|View single post by Esprit2|
|Posted: 01-21-2015 05:28 pm||
|Mark Rosenbaum wrote about using a multi-meter. That will work, but I prefer to use a continuity light. The light only requires peripheral vision, while a meter (to me) demands more attention.
Connect the light between one of the 12v terminals on the coil and a good ground... like the engine block.
The coil gets 12 volts from the ignition switch, then it's ground wire passes through the distributor on it's way to ground. The breaker points or the electronic ignition amp switch the ground wire on and off. On charges the coil, and off causes the magnetic flux field to collapse, firing the spark. What you're looking for is the instant it switches off.
With the points/ amp 'on', the current has another path to ground besides going through the continuity light. Depending upon the Watt rating of the bulb, it may burn dimly, or not at all. When the points/ amp switch 'off', all of the coil's current has no where to go but through the light, so it will either get brighter, or turn on. Both "dim-to-bright" and "off-to-on" tell you the same thing... the points/ amp just switched off (fired the spark).
1) Set the #1 cylinder to TDC. Looking at the front of the engine, rotate the crankshaft in it's normal direction of operation (Clockwise... CW). A 19mm or 3/4" socket on the V-belt pulley bolt head is an easy way to turn it.
Next to the V-belt pulley, at the 10-11 o'clock position, there's a metal tab with timing marks cast into it: 30... 20... 10... 0 (0 = TDC). And there's a notch cut across the outside rim of the pulley, front to back. No matter how many v-grooves the pulley has, the notch goes all the way from front to back. The notch is the moving pointer, so align it with '0' on the number scale. Cylinders 1 & 4 are now at TDC.
Now look at the timing dots on the rims of the cam pulleys. If the dots are adjacent to one another, and on the imaginary centerline between the cam centers, then it's cylinder #1 that's at TDC... what you want.
If the dots are on the centerline, but on far opposite sides of the pulleys, then #4 is at TDC. Rotate the crank through one more CW revolution, and back to TDC. The pulley timing dots should now be next to one another, and #1 is at TDC.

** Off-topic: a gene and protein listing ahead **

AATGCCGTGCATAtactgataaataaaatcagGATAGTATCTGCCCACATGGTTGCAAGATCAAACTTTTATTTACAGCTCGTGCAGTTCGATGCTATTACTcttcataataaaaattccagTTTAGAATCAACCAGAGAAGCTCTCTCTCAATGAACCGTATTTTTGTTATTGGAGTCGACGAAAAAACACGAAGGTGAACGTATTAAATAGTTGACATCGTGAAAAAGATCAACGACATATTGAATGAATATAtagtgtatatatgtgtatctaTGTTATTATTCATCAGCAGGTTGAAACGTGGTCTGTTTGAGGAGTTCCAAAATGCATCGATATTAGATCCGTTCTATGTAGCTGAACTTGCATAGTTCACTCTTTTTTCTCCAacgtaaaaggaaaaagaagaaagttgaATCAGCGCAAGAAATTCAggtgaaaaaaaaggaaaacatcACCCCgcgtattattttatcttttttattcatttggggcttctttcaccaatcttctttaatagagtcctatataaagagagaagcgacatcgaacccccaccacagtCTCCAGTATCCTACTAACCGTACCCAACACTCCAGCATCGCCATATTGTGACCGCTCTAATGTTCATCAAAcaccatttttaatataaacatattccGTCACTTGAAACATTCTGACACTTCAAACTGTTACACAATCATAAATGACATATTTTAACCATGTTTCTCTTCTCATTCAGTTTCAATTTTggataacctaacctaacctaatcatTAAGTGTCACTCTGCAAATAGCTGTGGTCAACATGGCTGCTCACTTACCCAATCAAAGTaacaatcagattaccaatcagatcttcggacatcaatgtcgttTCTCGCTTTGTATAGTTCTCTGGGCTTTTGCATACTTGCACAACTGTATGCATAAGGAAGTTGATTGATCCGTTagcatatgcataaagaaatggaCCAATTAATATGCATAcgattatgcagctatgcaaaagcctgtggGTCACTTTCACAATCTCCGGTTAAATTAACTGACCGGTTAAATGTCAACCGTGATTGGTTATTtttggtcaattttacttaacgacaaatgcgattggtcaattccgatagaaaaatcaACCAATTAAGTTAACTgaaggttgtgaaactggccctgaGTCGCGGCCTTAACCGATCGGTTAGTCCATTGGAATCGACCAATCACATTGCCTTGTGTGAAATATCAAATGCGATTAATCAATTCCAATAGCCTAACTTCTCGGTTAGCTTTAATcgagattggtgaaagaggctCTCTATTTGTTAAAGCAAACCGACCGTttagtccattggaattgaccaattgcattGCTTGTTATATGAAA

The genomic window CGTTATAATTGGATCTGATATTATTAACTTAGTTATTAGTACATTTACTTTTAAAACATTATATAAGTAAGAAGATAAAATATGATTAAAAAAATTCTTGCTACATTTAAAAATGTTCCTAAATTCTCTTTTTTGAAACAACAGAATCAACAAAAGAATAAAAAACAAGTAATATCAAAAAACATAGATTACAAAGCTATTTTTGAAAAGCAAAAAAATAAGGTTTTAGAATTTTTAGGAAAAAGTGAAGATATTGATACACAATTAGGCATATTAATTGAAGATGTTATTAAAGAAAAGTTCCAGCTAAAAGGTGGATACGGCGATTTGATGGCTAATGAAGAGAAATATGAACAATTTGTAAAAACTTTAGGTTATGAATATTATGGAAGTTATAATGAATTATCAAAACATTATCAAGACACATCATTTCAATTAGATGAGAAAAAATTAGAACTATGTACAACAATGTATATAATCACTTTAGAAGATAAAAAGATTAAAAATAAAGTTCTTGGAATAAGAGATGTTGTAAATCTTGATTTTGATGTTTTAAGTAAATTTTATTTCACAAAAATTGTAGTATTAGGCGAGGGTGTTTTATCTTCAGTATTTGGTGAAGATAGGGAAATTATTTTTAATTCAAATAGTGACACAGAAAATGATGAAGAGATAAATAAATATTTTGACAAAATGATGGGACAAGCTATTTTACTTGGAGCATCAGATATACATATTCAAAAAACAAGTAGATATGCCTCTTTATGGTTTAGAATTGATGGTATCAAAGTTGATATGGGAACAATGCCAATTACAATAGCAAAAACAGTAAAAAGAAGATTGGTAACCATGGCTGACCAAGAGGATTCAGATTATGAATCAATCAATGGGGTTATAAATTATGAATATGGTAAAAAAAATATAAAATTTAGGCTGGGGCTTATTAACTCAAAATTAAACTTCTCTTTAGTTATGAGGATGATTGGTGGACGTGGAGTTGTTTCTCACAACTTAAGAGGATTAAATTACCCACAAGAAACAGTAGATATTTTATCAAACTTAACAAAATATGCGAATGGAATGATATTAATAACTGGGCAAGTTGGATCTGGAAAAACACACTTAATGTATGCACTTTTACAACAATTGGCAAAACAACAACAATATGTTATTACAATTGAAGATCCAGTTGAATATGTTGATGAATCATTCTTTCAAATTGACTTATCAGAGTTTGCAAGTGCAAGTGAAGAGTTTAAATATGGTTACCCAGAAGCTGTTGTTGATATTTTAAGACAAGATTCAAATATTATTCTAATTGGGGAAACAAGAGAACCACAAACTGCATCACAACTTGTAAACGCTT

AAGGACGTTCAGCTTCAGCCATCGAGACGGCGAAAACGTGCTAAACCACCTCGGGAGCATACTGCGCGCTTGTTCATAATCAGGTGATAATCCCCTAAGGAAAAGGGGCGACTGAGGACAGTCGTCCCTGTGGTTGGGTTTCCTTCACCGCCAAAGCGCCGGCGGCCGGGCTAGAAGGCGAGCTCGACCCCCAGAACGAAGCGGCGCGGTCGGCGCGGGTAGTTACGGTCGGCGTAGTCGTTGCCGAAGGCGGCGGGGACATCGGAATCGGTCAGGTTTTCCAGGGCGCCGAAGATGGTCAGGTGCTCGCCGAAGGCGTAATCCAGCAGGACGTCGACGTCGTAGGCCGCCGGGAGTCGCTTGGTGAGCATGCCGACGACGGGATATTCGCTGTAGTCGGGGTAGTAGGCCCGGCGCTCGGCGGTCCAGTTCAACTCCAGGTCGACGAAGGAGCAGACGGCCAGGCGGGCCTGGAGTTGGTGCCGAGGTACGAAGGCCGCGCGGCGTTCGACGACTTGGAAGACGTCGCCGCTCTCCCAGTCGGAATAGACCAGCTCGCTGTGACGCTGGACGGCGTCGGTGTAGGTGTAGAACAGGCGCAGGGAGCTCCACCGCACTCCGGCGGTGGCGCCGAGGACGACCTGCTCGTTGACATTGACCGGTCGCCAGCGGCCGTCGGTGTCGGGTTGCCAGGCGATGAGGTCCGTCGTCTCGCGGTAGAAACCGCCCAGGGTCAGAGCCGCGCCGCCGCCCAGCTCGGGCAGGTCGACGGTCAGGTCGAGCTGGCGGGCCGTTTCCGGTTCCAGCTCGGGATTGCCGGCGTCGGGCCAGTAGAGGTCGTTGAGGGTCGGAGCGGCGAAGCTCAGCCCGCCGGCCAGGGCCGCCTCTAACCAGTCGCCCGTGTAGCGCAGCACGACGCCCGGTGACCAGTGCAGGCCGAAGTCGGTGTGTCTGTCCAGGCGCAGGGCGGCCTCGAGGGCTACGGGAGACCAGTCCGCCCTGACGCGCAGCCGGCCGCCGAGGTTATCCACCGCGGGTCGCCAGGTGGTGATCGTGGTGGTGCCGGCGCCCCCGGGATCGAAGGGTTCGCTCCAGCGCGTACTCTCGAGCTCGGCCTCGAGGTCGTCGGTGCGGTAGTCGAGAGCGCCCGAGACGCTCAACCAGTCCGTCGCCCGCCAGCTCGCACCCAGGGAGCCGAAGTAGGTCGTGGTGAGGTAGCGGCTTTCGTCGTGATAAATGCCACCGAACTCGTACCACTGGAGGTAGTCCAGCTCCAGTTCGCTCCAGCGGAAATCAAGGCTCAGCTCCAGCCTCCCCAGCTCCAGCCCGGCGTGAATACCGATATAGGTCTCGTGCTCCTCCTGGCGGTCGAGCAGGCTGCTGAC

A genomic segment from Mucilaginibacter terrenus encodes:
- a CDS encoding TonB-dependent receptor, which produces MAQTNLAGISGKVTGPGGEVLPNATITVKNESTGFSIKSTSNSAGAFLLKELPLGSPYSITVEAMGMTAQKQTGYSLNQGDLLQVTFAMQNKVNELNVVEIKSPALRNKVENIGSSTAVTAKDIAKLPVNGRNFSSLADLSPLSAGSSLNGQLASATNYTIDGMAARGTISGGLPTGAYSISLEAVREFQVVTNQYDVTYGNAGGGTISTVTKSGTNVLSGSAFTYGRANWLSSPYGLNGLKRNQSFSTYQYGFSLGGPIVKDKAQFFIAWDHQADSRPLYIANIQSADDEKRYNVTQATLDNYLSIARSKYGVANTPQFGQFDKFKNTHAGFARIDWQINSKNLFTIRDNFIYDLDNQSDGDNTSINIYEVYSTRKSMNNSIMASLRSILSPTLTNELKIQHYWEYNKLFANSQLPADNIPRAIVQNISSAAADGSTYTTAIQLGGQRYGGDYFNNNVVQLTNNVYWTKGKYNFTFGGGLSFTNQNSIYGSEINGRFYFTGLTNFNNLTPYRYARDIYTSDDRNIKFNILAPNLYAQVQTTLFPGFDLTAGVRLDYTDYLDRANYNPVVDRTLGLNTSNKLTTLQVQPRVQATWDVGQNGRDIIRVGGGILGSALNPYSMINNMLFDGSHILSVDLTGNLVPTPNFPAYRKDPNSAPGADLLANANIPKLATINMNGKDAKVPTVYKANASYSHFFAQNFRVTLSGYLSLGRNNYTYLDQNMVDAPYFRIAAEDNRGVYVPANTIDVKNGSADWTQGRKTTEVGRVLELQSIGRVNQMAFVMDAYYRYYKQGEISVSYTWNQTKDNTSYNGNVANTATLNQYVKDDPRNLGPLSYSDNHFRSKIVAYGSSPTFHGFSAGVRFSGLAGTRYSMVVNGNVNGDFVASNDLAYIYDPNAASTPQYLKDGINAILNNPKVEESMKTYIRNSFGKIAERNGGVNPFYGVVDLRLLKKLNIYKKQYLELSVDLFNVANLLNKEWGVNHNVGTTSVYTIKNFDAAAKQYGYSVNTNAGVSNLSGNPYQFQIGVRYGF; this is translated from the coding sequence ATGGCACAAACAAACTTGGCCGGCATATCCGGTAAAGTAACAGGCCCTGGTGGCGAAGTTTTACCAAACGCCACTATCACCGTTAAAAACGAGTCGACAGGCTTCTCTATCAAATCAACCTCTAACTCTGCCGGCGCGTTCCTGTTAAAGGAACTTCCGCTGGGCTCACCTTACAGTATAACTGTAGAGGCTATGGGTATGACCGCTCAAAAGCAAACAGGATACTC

The #1 cylinder is the one at the front of the engine, closest to the radiator. Grab it's spark plug wire, and follow it to the distributor cap, noting to which terminal it's attached. Release the snap clips and remove the distributor cap. Note where the rotor is pointing.
Note: Even when perfectly timed, the rotor won't point directly at a terminal at TDC... on center. The rotor has a wide metal terminal on it's end, and it rotates CCW as you look at the top of the distributor. When timed, the leading edge of the rotor's terminal will be aligned with the cap's terminal, making the rotor look like it's off-center. So imagine the rotor is moving CCW, which cap terminal is it just approaching. That terminal "IS" #1.
Since the distributor isn't timed yet, the rotor may be between terminals, and you have your choice. Since the #1 plug wire is already attached to one terminal, it makes sense to target that one. Since you measured the static timing as way advanced at 29 BTDC, expect to see that the rotor has already passed that #1 plug wire terminal and is moving away from it CCW. Rotate the distributor body as required to put the terminal just CCW from the rotor.
If there were no plug wires attached to the cap, you could choose any terminal as #1, and align it just CCW from the rotor, as above. That would now be #1, so install the #1 spark plug wire there. Then the rest of the wires go clockwise around the cap in 1-3-4-2 order. Replace the cap.